How Much Does it Cost to Rent a Tiller?
For most, the choice to rent or buy a rototiller is simple. Renting will save you on maintenance costs, finding a place to store it and not have to worry about spending hundreds of dollars to purchase one.
How much is it?
- Daily rototiller rentals typically range anywhere from $20 to $55. Weekly rentals range from $120 to over $200, while monthly rentals range between $325 to $550. A rear-tine tiller, which has the blades and tires in the back instead of the front, can often cost as much as $75 per day. The costs will depend on the size, the rental company and how long you need it for.
- For example, SunBeltRentals.com, a company that rents out various pieces of equipment, charges $41 to $51 per day depending on the engine size.
- According to DailyFinance.com, the average price to rent a small rototiller can be around $50 per day. However, they also note that the same rototiller that you rent can cost as little as $229 to buy.
What is going to be included?
- Rototillers are farming tools that break up hardened soil using blades called tines. Some rototillers are capable of mixing in organic and/or chemical fertilizers while tilling the ground.
- Common engine sizes will include 1.5 HP, 2 HP and 5 HP.
- Local hardware stores, such as Home Depot, will rent out rototillers. Lawn and garden shops may also rent them as well as hardware stores.
The benefits of using a rototiller
- Rather than having to use a spade or hoe to till the soil by hand, the rototiller does a better job in a shorter amount of time.
- Rototillers are very useful throughout the season as they can keep the pathways between rows of plants clean and free from weeds.
- A rototiller can get rid of weeds much better than you could do by hand. Using the tines, the rototiller will break through all the strands of the weed, getting so deep that they get right down to the root.
What are the extra costs?
- Depending on the size that you need, you might need a flatbed truck or a small moving truck to transport the rototiller from the vendor to your home or the place you will use it. However, most rototillers could fit in the backseat of an average sized sedan.
- Because spring is the season that this machine is most in demand, the costs may rise during this time.
- You will need gas to run the machine. Companies will want you to return the rototiller with a tank full of gas.
- If the machine is kept over the allotted amount of time, additional late charges may apply.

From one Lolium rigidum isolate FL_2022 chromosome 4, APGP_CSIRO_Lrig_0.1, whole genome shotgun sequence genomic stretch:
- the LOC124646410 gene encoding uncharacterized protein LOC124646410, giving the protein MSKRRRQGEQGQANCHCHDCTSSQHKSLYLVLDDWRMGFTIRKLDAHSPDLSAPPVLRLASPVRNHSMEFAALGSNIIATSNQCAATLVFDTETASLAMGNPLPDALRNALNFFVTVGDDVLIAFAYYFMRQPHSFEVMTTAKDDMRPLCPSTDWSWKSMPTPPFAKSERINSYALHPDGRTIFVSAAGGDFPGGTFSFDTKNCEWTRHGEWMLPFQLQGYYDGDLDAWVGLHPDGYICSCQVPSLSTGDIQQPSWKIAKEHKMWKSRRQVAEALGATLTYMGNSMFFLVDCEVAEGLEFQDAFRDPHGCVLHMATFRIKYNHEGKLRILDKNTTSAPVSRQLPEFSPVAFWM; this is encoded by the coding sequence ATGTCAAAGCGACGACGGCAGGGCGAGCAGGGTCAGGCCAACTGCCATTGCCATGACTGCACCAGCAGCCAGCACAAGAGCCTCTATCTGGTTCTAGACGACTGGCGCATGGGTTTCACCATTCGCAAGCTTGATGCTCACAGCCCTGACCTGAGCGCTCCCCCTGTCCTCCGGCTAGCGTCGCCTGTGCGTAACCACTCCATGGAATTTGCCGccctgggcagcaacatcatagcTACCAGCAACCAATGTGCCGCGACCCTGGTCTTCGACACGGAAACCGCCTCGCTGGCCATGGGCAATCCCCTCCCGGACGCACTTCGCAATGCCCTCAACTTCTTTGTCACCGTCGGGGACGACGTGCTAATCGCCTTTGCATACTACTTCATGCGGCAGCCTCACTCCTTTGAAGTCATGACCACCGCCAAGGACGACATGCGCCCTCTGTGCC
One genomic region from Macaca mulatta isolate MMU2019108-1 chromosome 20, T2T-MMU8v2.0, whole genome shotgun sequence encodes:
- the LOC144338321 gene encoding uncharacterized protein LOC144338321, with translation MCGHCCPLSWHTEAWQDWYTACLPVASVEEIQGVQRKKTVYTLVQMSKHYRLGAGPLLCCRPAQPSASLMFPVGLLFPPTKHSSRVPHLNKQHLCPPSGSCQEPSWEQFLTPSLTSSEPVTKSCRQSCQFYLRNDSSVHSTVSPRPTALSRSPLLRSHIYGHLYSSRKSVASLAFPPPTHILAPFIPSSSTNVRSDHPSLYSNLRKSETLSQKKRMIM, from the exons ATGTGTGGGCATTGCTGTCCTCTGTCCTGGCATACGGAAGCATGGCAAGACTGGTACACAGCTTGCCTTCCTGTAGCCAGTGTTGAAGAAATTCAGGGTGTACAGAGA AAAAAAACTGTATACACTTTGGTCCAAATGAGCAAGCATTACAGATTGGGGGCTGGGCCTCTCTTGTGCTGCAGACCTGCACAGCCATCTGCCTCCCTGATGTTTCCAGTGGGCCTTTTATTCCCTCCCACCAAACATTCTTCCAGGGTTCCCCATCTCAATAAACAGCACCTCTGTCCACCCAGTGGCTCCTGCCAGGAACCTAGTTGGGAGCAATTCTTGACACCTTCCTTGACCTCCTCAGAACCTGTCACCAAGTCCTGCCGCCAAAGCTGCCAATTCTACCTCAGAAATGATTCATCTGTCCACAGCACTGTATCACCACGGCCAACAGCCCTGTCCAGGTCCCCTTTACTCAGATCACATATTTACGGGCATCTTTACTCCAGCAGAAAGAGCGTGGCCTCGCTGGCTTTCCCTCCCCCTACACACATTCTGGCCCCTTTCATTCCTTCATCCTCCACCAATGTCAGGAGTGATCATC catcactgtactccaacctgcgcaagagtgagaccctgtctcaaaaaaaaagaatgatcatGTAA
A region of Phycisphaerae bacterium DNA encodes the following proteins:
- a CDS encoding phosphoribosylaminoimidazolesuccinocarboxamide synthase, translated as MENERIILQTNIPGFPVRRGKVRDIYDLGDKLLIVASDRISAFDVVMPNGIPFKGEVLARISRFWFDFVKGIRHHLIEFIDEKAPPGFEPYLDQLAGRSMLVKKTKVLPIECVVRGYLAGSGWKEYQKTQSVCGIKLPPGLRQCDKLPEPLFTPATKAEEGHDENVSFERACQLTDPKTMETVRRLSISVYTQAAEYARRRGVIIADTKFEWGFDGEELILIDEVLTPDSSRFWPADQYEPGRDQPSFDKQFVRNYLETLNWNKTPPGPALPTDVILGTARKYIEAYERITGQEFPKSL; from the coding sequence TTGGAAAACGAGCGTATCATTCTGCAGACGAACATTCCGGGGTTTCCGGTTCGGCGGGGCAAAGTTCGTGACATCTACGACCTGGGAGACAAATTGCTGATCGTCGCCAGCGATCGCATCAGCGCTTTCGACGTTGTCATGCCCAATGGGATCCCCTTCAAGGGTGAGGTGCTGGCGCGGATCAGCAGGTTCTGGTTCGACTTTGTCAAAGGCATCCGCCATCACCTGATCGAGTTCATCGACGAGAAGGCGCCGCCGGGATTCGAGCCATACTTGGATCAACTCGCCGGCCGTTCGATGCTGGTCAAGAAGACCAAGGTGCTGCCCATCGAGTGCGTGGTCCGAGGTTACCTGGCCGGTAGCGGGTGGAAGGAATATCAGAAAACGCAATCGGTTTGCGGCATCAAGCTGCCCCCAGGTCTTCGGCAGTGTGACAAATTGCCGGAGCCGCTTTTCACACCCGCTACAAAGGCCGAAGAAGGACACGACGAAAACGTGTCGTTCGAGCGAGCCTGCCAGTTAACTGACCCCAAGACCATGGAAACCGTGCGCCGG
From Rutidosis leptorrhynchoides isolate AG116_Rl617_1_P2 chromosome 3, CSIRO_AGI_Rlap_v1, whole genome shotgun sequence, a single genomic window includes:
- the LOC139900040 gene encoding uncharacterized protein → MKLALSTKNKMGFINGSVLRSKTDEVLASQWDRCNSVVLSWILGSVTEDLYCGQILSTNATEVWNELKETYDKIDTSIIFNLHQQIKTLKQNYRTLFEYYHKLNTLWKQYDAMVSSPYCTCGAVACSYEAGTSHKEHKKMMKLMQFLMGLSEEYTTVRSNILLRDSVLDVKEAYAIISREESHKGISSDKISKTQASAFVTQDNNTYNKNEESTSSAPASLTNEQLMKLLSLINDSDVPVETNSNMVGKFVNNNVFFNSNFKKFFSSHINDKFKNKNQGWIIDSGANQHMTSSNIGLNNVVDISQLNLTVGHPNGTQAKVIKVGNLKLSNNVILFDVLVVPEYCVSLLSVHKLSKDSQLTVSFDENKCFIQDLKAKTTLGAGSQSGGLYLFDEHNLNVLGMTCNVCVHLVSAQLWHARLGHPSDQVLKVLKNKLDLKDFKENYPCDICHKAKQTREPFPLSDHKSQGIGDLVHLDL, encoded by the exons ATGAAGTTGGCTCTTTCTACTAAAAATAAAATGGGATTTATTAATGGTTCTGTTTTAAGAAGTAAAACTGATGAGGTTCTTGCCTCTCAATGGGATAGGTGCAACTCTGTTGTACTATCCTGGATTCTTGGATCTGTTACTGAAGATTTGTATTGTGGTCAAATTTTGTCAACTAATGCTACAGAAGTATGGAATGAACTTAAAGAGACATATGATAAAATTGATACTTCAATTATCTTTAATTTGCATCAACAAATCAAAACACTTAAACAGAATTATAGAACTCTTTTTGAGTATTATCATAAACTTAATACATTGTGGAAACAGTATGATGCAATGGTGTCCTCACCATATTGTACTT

- A cleaning charge may be applied if the machine is returned extremely dirty.
Tips to know:
- Gloves and goggles should be worn for protection while in use. Small rocks and other debris could be thrown by the rototiller and cause injury to the user. Wearing pants and long sleeves is also recommended.
- Before you start up your rental, ensure that you can push a shovel into the ground fairly easily. If not, then you should first soak the ground with water in the evening for two to three days. Conversely, the ground should not be muddy. If you have weeds or grass exceeding a foot in height, you must mow first. Mowing is critical because the long weeds will wrap around the tines reducing their effectiveness. Also, remove dead lawn using a sod cutter where you plan to till the soil.
- Clean the tiller before returning it so that you are not charged a cleaning fee. It may be as simple as hosing it off.
How can I save money?
- Planning ahead is the best way you can save even more money. Make sure the target area is soft enough for the tiller. Ensure that all weeds and dead lawn has been cleared. Clear your calendar and check the local weather forecast or farmer’s almanac to ensure the days you will have the tiller you can actually use it.
- Most of the time, it may be better to rent the rototiller, especially if you are only going to use it once a year. Since a good rototiller can cost more than a few hundred dollars, you will not have to worry about being held responsible for storage and maintenance.
- There are tillers that can be used by hand. These tools have a horizontal handle on top and four rotated tines. When the user pushes these tines into the ground and turns the tiller using the handles, the soil will be broken up manually.
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